You Can't Have a Victorious Life

If Christians are more than their morality, then Christianity isn't just about temporal victories.

I battled pornography for nine years. And when I say battled, I don't mean I just felt a little guilty every now and then. I tried everything: I told friends, I blocked websites, I busied my schedule, and, believe me, I wept regularly before God on my knees for victory.

One time, I even told my parents. Imagine how awkward that was: "Mom, Dad? You know all of those websites you told me to avoid? I've been to all of them." My mother was in tears, and my computer-analyst father immediately went to put some filters on my computer. While he was snooping around, he commented, "You cleaned up pretty good after yourself, huh?" Yes, I did. And those filters didn't last long.

It wasn't until I met my wife that I suddenly found the resolve to never look at that stuff again (at least, intentionally). But another nine years later, I still wouldn't say that I've found victory.

Some Christians will disagree because, as they understand it, overcoming sin is the very definition of the victorious life. They're the ones ready to quote 1 John 5, "Everyone born of God overcomes the world." Thus, if the world is a cesspool of sinful desires, then the victorious life is one where the Christian overcomes these desires through the power of Jesus. Oddly enough, that's the very reason I believe I haven't found victory. Because I'm pretty sure that if my wife was no longer in my life, I'd go right back to looking at porn.

Just because our circumstances change, that doesn't mean our desires will. For all of those years, I couldn't give up porn because it only affected one person: me. No one knew my secret sin, and with the internet available in my bedroom, it was easy to keep it that way. Eventually, the false intimacy of fabricated caricatures was challenged by the true intimacy I found with a real woman--a person I cared about more than me. But that doesn't make my "victory" complete; it only makes it circumstantial.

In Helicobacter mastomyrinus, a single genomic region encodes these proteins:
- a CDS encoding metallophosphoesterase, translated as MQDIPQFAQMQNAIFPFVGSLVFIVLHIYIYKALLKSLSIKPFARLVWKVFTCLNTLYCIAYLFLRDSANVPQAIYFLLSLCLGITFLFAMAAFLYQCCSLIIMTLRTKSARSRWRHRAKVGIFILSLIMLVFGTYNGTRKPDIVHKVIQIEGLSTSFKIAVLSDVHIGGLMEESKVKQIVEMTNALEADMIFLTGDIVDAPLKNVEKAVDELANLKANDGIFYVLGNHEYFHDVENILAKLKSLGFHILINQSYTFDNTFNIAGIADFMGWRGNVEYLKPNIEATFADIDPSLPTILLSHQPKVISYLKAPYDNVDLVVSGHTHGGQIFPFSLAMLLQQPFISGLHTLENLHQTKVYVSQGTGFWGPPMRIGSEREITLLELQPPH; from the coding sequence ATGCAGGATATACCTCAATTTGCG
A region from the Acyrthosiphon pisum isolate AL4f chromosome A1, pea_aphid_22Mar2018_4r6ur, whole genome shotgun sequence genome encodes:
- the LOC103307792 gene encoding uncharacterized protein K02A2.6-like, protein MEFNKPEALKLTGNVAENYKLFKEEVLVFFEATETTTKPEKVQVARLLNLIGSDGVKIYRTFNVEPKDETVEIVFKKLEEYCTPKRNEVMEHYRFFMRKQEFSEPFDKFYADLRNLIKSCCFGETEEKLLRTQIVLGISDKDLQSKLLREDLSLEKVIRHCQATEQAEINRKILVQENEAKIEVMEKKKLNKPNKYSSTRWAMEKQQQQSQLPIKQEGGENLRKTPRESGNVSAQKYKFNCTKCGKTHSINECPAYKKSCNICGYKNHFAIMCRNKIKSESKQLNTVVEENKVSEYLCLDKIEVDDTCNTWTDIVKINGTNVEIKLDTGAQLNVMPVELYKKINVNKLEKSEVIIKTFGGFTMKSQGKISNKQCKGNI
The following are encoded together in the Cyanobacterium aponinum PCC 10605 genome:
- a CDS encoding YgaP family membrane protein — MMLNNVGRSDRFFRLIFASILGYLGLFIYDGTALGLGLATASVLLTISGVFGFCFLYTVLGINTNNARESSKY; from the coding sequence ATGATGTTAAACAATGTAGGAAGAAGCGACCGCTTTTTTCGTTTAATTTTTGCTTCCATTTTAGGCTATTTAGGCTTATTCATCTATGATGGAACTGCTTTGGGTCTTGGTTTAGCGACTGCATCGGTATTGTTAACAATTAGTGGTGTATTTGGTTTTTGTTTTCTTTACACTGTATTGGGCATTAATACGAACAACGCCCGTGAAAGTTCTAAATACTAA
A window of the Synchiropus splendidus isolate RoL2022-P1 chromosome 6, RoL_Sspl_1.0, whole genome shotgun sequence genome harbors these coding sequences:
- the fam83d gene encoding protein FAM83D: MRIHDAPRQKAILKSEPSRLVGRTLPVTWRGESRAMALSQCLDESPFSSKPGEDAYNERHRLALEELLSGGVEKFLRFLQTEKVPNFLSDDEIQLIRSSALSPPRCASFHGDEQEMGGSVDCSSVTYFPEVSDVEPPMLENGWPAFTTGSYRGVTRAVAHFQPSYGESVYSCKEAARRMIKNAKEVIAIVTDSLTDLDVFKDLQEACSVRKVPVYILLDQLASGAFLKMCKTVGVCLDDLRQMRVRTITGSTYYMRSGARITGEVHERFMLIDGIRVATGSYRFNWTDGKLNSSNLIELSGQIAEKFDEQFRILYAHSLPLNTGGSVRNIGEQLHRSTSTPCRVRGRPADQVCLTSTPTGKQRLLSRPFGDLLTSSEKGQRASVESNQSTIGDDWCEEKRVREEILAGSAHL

So perhaps I'm not really saved. Circumstantial sanctification can't possibly be the result of true transformation, right? Yet if morality doesn't save us, then it can't sanctify us either.

When the apostle John said that we would overcome the world, he wasn't talking about personal sanctification (sorry, Mandisa). He was talking about Jesus' words to the disciples:
A time is coming and in fact has come when you will be scattered, each to your own home... in this world you will have trouble. But take heart! I have overcome the world. (16:32-33)
Jesus is the one who has overcome the world by overcoming death. And in his first epistle, John is saying that the same will be true with those who believe in Jesus: we too will overcome death.

But just because our ultimate victory is secure, that doesn't mean our lives will be a series successful conquests. In fact, John wrote Revelation to inspire those who felt overcome to take courage. That's why he promised various rewards to the victors in his letters to the seven churches, because God has promised, "To the thirsty I will give water without cost from the spring of the water of life. Those who are victorious will inherit all this" (21:6-7).

The victorious life is not about progressing beyond temptations, but persevering through them. And sanctification isn't a matter of progressing towards holiness as much as persevering unto godliness. Because if sinlessness isn't the only characteristic of God, then godliness is more than sinning less.

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